Translation:This shopkeeper offers beautiful things.
I used "suggests" because I thought of a different context or scenario, being shopkeeper myself. My answer was not accepted so I simply reported it.
Well, there is another verb for “suggests”, I would use « suggère », but « propose » can also mean “suggests”, so I am glad that you did.
When I heard the French I head the "de" and knew the next could be either "belle chose" or "belles choses", but I don't know how to differentiate. Since "des" for plural "choses" is still changed to "de" before the adjective "belles" it's unclear.
Remember that the "des" before a plural noun is simply the plural of "un/une". I.e.,
- singular : une belle chose
- plural : de belles choses (where "des" changes to "de" because the adjective is before the noun)
From my understanding Des is used for some when there's no adjective before the plural noun:
De is used before any plural adjective:
De belles choses
I would also like an answer to this question, if anyone has it -- I wrote the plural (since shopkeepers generally flood one with offered objects) but was wondering if the singular was also acceptable.
« Proposer » is not a verb that requires a preposition after it. So « des choses » is the French indefinite plural “(some) things” and in front of an adjective it becomes « de belles choses », but the singular of “some” would be “a” (or “an” if there were a vowel following.) So, you would not use
de belle chose here as it would be « une belle chose ». That would definitely sound differently.
Thank you All into Learning! Great explanation! I am still challenged by the French des.
If this is the only difference from the correct answer, you could try reporting it. In English we don’t often bother to say some though, unless we are stressing it and then there is another French word that could be used.
"Des" has seemingly been understood as "some" due to an unfortunate display of an optional interpretation. In fact, "des" is only the plural of "un/une". There is no actual counterpart for this in English.
- The plural of "un livre" is "des livres". The plural of "book" is "books" (not "some" books).
Some people may use the word "some" here but when used in this sense, it is almost always omitted in English. Consider these others ways that the English word "some" is used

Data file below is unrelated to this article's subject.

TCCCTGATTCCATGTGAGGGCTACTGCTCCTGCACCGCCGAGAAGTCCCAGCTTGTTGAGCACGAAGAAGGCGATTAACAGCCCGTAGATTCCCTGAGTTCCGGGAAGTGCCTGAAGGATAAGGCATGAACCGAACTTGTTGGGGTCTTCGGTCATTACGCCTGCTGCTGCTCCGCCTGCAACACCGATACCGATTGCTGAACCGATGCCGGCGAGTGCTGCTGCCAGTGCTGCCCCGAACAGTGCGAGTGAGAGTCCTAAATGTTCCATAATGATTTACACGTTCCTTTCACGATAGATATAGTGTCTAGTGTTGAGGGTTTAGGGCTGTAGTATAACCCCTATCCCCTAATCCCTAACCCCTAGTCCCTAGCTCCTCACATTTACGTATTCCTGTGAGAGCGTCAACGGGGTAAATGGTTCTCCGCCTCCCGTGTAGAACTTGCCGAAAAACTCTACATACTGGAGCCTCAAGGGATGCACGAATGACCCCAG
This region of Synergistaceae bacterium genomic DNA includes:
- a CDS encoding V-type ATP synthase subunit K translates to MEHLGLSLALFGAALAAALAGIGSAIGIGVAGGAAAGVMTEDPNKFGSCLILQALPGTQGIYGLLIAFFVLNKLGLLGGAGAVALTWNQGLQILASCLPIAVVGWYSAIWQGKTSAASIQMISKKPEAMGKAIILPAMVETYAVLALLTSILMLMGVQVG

- a subset/portion of a larger collection
- a little, to a small degree
- some, as in "some people", e.g., "some have called him a great man".
- to show anger, e.g., "some people!"
- to show delight, e.g., "that was some dinner".
- and more ....
I thought that "some beautiful things" was also an accurate translation. Am I mistaken?
You could report that, if it is the only thing that is different from the accepted answer, as another alternate correct translation. I cannot verify though as you did not give the complete sentence that you entered. Keep in mind that in English we don’t often add some unless we are stressing some and in that case there is another French word which would be used to stress some.
If "proposer" does not mean to suggest and it means "to offer", So what is the meaning of "offrir"? And even what is the different between "proposer" and "offrir" in the meaning of TO OFFER?
"Proposer" as "suggest" would be used in the context of doing something, i.e., followed by a verb phrase. In the context of shop items, "offer" is a better fit.
I think there may be other French words that are closer to that:
« négociant » or « marchand »
You could try reporting it. Perhaps someone else had reported it for a different sentence. I personally would not use “merchant” when I mean shopkeeper, but others might.
See a merchant can be « marchand » and a shopkeeper can be « marchand » as the word has more than one meaning.
It looks as though “merchant” can certainly be used for storekeeper,
Not every French expression translates literally to English. Even though "proposer" is used and not "vendre", the natural English phrase is to say the the shopkeeper "sells" beautiful things, not "offers".
It is also natural to use the verb for “sells” in French which would be « vend ». So “proposer” would not mean “to sell”, but rather “to offer” or “to suggest” or “to propose” something to someone.
Did you report it? Keep in mind that in French there is also another verb “suggère” for that as well.
"Proposer" as "suggest" would be used in the context of doing something, i.e., followed by a verb phrase. In the context of items in a shop, "offer" is a better fit.
In the UK we would say 'the shopkeeper has beautiful things' the word 'offer' would suggest that these things are at a reduced price in a sale
“Propose” means more than just “has”. The shopkeeper is suggesting beautiful things. The shopkeeper is trying to influence you to buy them. So, “offers” is possible. They might be on sale or they might be special and worth the customer’s time. I think “suggests” and “proposes” should also be allowed for this.